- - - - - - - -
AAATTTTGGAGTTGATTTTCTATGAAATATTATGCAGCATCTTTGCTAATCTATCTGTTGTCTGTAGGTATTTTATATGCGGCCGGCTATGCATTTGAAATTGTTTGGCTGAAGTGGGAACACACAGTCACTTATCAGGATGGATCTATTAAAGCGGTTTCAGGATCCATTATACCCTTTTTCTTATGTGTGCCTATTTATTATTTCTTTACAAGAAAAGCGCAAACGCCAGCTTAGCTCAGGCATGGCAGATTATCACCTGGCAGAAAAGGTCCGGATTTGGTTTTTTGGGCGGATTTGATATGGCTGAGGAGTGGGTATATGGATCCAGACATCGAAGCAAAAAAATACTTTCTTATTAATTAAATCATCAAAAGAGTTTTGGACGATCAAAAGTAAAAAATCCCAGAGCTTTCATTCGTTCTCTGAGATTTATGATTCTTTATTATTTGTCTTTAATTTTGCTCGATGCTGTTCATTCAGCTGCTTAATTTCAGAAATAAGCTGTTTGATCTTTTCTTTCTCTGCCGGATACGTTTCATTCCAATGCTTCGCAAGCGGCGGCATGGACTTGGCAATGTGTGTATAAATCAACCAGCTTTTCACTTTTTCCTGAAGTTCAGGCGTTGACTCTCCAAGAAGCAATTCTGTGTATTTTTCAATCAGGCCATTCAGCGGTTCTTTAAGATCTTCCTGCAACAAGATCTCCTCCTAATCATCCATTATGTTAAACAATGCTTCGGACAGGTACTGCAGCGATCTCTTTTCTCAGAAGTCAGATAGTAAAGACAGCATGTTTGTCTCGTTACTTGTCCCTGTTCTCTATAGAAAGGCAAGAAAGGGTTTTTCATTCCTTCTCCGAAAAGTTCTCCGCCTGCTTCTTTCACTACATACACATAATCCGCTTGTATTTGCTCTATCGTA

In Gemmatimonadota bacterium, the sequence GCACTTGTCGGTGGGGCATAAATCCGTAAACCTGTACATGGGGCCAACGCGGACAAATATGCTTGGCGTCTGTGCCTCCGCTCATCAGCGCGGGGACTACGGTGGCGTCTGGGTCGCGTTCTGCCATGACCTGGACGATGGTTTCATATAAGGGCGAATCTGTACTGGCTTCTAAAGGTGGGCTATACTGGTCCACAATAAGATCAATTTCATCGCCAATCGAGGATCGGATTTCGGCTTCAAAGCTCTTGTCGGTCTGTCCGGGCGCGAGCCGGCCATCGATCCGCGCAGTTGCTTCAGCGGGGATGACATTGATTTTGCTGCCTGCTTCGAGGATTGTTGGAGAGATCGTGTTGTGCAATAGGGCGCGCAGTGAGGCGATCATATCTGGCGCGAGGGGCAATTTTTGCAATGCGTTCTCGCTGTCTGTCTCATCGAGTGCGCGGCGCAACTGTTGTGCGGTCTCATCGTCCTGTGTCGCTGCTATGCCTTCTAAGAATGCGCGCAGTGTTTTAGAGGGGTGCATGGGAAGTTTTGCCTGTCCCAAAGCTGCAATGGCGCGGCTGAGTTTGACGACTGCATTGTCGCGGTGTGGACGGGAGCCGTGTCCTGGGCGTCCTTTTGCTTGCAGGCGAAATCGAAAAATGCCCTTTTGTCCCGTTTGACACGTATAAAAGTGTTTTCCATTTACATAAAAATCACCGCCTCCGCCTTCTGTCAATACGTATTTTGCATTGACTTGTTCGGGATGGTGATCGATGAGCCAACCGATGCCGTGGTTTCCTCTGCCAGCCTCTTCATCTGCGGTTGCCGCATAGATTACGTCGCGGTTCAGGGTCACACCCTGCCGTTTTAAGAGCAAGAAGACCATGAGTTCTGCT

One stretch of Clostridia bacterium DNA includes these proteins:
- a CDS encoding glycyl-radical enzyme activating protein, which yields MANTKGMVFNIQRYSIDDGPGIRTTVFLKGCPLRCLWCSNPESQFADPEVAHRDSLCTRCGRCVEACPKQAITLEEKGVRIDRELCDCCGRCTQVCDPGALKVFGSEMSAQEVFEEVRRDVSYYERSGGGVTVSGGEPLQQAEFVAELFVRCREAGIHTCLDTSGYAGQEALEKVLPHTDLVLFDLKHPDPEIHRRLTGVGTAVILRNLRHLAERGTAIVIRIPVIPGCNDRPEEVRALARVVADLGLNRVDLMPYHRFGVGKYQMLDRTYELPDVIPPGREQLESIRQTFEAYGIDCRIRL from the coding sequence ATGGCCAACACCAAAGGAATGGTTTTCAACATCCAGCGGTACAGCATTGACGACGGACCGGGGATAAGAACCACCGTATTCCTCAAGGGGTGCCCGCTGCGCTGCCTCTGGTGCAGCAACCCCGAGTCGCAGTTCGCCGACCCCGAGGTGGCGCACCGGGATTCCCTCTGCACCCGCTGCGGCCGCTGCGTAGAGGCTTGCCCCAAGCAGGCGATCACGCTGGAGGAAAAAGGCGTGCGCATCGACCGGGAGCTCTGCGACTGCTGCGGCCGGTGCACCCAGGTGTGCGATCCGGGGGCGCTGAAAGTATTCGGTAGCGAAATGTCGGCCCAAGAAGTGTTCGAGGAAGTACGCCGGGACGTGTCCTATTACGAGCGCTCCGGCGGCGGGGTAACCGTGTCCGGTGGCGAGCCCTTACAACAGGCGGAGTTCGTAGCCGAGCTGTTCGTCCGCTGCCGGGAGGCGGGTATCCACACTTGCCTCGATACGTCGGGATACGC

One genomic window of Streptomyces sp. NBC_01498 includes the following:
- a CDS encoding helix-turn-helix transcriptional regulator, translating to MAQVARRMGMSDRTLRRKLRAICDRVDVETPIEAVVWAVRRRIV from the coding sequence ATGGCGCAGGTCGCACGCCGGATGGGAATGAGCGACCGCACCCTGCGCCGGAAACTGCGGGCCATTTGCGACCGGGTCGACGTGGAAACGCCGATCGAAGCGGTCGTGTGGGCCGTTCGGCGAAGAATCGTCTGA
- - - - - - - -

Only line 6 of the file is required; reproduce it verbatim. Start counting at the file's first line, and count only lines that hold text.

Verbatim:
- a CDS encoding helix-turn-helix transcriptional regulator, translating to MAQVARRMGMSDRTLRRKLRAICDRVDVETPIEAVVWAVRRRIV from the coding sequence ATGGCGCAGGTCGCACGCCGGATGGGAATGAGCGACCGCACCCTGCGCCGGAAACTGCGGGCCATTTGCGACCGGGTCGACGTGGAAACGCCGATCGAAGCGGTCGTGTGGGCCGTTCGGCGAAGAATCGTCTGA